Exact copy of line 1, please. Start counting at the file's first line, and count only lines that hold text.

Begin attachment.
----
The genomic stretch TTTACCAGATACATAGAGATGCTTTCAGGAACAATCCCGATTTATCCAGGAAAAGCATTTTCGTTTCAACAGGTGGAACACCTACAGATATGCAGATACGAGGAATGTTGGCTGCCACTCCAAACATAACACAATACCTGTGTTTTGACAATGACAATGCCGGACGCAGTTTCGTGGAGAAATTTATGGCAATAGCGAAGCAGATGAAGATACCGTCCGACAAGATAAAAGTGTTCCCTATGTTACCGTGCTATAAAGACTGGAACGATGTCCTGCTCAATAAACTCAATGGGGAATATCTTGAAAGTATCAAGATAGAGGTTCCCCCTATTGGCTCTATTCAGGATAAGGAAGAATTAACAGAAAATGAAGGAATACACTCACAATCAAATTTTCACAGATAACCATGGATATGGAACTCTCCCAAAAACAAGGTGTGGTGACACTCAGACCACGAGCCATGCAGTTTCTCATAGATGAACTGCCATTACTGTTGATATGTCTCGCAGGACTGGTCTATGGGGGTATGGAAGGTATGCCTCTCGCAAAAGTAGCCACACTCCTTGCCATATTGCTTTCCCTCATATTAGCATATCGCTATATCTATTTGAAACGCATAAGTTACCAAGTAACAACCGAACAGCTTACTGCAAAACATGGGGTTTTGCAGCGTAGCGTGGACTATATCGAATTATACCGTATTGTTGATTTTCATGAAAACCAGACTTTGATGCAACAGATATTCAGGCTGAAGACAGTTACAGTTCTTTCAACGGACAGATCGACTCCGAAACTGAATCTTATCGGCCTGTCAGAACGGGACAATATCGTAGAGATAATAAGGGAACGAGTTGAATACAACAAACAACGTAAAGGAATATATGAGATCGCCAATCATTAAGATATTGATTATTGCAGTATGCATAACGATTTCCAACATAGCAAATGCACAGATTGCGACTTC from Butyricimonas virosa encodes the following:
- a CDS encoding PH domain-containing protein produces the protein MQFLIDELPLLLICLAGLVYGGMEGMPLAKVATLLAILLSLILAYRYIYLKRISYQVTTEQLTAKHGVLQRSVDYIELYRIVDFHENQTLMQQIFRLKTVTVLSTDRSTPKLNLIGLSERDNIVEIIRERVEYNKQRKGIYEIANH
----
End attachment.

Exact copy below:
The genomic stretch TTTACCAGATACATAGAGATGCTTTCAGGAACAATCCCGATTTATCCAGGAAAAGCATTTTCGTTTCAACAGGTGGAACACCTACAGATATGCAGATACGAGGAATGTTGGCTGCCACTCCAAACATAACACAATACCTGTGTTTTGACAATGACAATGCCGGACGCAGTTTCGTGGAGAAATTTATGGCAATAGCGAAGCAGATGAAGATACCGTCCGACAAGATAAAAGTGTTCCCTATGTTACCGTGCTATAAAGACTGGAACGATGTCCTGCTCAATAAACTCAATGGGGAATATCTTGAAAGTATCAAGATAGAGGTTCCCCCTATTGGCTCTATTCAGGATAAGGAAGAATTAACAGAAAATGAAGGAATACACTCACAATCAAATTTTCACAGATAACCATGGATATGGAACTCTCCCAAAAACAAGGTGTGGTGACACTCAGACCACGAGCCATGCAGTTTCTCATAGATGAACTGCCATTACTGTTGATATGTCTCGCAGGACTGGTCTATGGGGGTATGGAAGGTATGCCTCTCGCAAAAGTAGCCACACTCCTTGCCATATTGCTTTCCCTCATATTAGCATATCGCTATATCTATTTGAAACGCATAAGTTACCAAGTAACAACCGAACAGCTTACTGCAAAACATGGGGTTTTGCAGCGTAGCGTGGACTATATCGAATTATACCGTATTGTTGATTTTCATGAAAACCAGACTTTGATGCAACAGATATTCAGGCTGAAGACAGTTACAGTTCTTTCAACGGACAGATCGACTCCGAAACTGAATCTTATCGGCCTGTCAGAACGGGACAATATCGTAGAGATAATAAGGGAACGAGTTGAATACAACAAACAACGTAAAGGAATATATGAGATCGCCAATCATTAAGATATTGATTATTGCAGTATGCATAACGATTTCCAACATAGCAAATGCACAGATTGCGACTTC from Butyricimonas virosa encodes the following: